From Bryan Vartabedian’s 33email –this link: MIT Technology Review: How to Talk to Conspiracy Theorists
- Always, always speak respectfully. Every single person I spoke to said that without respect, compassion, and empathy, no one will open their mind or heart to you. No one will listen.
- Go private…
- Test the waters first. That way you save yourself time and energy. “You can ask what it would take to change their mind, and if they say they will never change their mind, then you should take them at their word and not bother engaging,”
- Agree…[with some parts] Conspiracy theories often feature elements that everyone can agree on
- Try the “truth sandwich. Use the fact-fallacy-fact approach…
- Or use the Socratic method. In other words, use questions to help others probe their own argument and see if it stands up. ..The best way to change someone’s view is to make them feel like they’ve uncovered it themselves,” he says. That means engaging in back-and-forth questions and answers until you hit a dead end, gently pointing out inconsistencies.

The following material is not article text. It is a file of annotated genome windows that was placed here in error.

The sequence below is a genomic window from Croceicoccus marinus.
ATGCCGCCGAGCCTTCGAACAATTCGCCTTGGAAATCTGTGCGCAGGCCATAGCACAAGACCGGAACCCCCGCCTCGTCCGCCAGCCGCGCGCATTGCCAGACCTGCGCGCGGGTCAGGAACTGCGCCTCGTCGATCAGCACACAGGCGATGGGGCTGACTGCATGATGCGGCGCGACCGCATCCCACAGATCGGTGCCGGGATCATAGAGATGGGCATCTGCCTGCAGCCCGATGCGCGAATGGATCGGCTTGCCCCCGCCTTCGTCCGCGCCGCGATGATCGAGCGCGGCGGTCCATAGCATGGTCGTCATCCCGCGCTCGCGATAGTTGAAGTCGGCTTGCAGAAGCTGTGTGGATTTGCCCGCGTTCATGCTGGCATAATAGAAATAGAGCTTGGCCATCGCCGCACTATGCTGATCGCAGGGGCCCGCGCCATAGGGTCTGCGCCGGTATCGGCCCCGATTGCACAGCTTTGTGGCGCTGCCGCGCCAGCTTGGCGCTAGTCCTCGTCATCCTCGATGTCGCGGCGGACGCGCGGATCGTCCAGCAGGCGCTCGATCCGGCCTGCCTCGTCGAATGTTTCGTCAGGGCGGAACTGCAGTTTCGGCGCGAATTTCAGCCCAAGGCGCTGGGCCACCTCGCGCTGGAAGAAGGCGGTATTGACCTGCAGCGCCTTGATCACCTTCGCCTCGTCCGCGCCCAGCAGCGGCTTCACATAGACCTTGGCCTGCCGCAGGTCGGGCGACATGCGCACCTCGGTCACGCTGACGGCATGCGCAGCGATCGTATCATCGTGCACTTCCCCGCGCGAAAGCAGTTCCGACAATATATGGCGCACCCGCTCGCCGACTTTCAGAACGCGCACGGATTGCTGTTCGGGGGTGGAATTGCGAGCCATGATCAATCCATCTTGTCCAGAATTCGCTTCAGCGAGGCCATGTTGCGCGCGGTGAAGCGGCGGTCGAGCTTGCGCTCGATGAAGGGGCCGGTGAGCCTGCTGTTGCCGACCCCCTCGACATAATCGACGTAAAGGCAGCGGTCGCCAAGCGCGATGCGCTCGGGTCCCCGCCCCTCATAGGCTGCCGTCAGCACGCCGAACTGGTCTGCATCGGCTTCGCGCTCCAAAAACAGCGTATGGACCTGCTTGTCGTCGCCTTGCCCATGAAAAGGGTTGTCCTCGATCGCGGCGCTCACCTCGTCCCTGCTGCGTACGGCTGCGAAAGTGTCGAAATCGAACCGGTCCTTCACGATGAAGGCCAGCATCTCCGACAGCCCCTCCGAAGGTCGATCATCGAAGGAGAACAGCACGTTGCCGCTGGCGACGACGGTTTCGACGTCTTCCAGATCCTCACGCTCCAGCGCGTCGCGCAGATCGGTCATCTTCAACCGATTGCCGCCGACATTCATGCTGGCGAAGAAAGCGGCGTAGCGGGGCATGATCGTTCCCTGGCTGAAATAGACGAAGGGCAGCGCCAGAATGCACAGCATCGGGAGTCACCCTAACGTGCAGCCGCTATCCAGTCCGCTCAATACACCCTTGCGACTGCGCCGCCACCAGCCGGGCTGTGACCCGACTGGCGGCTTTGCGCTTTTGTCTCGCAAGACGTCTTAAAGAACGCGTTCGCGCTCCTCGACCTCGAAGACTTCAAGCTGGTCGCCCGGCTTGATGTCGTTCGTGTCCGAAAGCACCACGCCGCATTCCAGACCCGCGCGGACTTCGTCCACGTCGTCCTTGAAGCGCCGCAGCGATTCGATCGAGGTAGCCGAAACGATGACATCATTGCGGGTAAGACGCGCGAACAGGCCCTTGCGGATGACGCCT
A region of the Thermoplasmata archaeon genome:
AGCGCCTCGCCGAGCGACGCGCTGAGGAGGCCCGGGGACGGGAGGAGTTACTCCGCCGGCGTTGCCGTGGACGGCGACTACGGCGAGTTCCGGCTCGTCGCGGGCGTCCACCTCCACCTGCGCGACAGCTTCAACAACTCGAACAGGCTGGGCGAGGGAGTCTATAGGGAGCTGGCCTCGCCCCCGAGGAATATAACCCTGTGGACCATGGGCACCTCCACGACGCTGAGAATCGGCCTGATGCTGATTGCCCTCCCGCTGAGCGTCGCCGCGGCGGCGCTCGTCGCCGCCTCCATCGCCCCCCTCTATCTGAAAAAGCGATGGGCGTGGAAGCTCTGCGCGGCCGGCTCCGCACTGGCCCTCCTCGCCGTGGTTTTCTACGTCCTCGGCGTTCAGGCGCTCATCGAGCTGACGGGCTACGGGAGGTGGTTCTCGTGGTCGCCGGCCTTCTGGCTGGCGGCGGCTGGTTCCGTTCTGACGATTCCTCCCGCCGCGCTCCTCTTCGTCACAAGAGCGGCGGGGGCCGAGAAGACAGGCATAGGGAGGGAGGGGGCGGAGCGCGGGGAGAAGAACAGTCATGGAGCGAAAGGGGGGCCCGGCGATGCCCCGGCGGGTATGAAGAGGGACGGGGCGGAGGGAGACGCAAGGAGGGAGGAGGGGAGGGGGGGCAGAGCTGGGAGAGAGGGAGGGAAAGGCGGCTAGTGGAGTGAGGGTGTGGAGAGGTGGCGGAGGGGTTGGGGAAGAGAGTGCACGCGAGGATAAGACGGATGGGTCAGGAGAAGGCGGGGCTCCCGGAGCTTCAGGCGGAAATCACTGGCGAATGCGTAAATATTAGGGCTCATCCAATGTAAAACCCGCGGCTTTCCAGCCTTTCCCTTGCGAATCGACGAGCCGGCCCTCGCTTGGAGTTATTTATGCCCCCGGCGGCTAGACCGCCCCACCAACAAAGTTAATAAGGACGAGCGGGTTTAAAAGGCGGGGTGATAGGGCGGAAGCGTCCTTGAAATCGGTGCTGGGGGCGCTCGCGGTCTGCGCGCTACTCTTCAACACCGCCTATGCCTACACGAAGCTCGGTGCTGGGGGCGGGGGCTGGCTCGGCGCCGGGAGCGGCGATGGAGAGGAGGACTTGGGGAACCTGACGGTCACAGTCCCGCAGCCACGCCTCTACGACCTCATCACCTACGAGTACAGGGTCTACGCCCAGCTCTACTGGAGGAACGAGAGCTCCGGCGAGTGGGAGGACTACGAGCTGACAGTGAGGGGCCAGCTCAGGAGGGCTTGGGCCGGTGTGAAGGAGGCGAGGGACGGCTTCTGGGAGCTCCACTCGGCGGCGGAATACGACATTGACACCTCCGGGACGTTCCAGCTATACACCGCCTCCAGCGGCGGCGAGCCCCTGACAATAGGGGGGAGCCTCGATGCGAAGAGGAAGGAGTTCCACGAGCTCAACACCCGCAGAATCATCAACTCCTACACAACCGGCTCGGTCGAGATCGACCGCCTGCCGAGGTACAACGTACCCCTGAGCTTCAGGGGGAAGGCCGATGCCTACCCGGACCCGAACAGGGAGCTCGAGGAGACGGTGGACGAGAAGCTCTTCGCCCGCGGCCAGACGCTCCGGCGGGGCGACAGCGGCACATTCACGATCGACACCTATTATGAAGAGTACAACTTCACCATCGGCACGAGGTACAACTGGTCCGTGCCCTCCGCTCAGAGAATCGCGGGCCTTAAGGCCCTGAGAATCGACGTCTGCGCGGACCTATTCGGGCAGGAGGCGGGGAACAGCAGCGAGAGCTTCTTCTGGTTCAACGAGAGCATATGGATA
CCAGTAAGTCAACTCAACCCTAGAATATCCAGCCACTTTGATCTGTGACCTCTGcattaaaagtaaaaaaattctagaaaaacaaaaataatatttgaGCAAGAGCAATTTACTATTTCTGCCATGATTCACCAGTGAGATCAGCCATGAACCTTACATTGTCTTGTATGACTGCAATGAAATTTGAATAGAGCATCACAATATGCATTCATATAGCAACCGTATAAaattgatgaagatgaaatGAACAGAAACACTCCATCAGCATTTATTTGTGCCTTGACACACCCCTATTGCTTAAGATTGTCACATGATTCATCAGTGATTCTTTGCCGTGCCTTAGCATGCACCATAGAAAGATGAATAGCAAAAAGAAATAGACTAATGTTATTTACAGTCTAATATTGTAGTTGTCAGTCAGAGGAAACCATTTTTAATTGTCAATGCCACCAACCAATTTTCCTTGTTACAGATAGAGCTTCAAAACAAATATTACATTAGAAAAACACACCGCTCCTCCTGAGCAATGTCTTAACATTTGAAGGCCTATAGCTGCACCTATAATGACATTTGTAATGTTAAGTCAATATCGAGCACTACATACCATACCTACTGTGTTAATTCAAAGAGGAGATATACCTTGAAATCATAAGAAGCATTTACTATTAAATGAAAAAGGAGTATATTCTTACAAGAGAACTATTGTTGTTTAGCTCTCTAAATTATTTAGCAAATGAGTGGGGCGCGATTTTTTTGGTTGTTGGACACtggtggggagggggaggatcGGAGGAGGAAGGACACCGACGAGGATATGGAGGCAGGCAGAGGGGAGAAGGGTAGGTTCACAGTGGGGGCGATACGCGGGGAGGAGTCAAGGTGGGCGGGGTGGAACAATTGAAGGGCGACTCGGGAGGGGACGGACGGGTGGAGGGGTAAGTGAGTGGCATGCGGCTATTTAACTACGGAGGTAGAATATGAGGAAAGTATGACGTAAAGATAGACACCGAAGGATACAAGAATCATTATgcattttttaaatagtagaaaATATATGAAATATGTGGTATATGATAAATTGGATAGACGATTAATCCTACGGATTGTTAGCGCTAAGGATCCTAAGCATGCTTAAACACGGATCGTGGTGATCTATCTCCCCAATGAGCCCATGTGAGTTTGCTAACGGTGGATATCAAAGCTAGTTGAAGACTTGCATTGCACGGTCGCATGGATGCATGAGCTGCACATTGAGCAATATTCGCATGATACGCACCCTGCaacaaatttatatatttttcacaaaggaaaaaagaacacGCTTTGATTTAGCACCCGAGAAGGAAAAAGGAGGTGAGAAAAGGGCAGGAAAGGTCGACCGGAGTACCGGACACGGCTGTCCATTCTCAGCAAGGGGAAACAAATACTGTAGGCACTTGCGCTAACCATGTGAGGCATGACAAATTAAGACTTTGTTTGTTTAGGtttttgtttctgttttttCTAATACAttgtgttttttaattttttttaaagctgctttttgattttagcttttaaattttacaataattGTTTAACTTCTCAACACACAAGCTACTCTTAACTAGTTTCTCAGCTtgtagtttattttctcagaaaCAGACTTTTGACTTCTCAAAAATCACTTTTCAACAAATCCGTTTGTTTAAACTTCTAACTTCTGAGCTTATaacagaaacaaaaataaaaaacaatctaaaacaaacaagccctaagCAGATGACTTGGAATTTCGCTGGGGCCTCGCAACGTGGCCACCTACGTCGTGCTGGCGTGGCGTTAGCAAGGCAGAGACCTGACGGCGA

- Be very careful with loved ones.
- Realize that some people don’t want to change, no matter the facts.
- If it gets bad, stop. … “If I am not enjoying the discussion and getting angry, then I simply stop.”
- Every little bit helps. One conversation will probably not change a person’s mind, and that’s okay
Related blog posts:
- @AllergyKidsDoc: Deep Down the Rabbit Hole ob Bias
- “The Truth About Allergies and Food Sensitivity Tests”
- War on Science and Genetically-Modified Foods
- Alan Alda (aka Hawkeye Pierce) on Communicating Science …
- NPR: “Should You Trust That New Medical Study?” | gutsandgrowth
- Why I have always liked Arthur Caplan… | gutsandgrowth
- How to Understand Scientific Studies | gutsandgrowth
- Short Take on Understanding Bias | gutsandgrowth